You had to experience watching Britney Spears on live TV, in order to understand the scope of her popularity at the time. It was always a wild experience! The 2000 VMAs is a major example. Britney’s stage performance of “Oops!… I Did It Again” is considered to be one of the most shocking performances of her career and of MTV’s history (along with the snake in 2001’s “I’m a Slave 4 U” and the Madonna kiss in 2003’s opening ceremony).
My family gathered in the dining room of our home to watch the award show. Or more like, my brother and I were tuned in while our parents sat by, eating dinner and talking to each other. When Britney was announced as the next performer, my mom reiterated the announcement to me, as if I was not already glued to the TV and excitedly waiting in anticipation for her appearance.
The camera panned to a silhouette of someone sitting on a chair, legs apart and arms hidden from sight. Britney’s harmonizing voice could be heard as she began to sing The Rolling Stones’ “(I Can’t Get No) Satisfaction”. The silhouette screen swivels around to reveal Britney sitting backwards on a chair, her arms resting on its backing, akin to a burlesque performer. She wore a black fedora hat and a form-fitted black suit that sparkled in the light. I am very sure that I screamed at the sight of her. As she sang in a sultry manner and descended down the stairs to the main stage, my eyes followed her every move. I felt every beat, every note, and every coordinated step, and imagined myself as her: drawing in my audience with my glowing power of entertainment…
…until the moment happened. When she stripped off her black suit, to reveal a sparkly nude-toned body suit underneath it, as she transitioned to her own song, “Oops!… I Did It Again.” (To this day, I still remember the stagehand guy who not-so-subtly snuck out from behind the black curtain to catch Britney’s ripped garments at that moment.) My enthusiasm wore down as I heard my brother say, “Whoa…” and my mother exclaim, “Oh my goodness… No, change the channel!” and my father sighing in dismay. But we stayed tuned to the channel, watching in silence as Britney danced and shimmied and shook her hips to an amplified version of her hit song. If it was not made clear, from her first music video, that she was expressing her sexiness to the world, this performance surely sprayed glass cleaner to our eyes.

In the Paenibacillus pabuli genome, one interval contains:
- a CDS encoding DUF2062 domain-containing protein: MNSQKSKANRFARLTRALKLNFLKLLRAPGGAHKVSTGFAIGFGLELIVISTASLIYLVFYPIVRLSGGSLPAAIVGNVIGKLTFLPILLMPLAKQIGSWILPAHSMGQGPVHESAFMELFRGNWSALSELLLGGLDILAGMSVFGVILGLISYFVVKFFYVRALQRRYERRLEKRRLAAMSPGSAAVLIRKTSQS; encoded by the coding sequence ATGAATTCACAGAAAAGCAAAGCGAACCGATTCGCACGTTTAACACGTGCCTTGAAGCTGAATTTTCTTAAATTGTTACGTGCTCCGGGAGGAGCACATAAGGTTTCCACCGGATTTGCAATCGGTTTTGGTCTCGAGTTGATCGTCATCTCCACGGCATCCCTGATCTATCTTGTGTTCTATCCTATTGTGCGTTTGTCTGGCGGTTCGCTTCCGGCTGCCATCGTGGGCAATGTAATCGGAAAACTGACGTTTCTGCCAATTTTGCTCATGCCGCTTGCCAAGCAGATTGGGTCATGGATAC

From then on, I began to feel ashamed for idolizing her. At least, it was expected of me to think that way. Looking back on it, I am trying to understand the nuances of celebrity culture in a time before social media swayed public opinion on a particular person. But it goes beyond the time itself–in the case of female public figures, public opinion had remained the same for centuries, in asserting the virgin/slut dichotomy.
I grew up in a devout Catholic household, as most Filipino kids did. From an early age, I was taught to differentiate between moral and immoral. I attended Catholic school for four years, where I was one of very few children of color in my grade. Yet, I had classmates–both White and POC–who were also fans of Britney Spears. But I think I was the first to renounce my fanhood, following the 2000 VMAs performance, although it was not a public announcement. Whenever someone brought up Britney, I tried to express disinterest. No one questioned why I suddenly changed my mind, but I know for sure that this was learned behavior, deriving from my parents’ moral compass. They did not like me to be exposed to “women flaunting themselves” in any form of media, for the sanctity of my purity. Unfortunately, this included Britney Spears, my idol.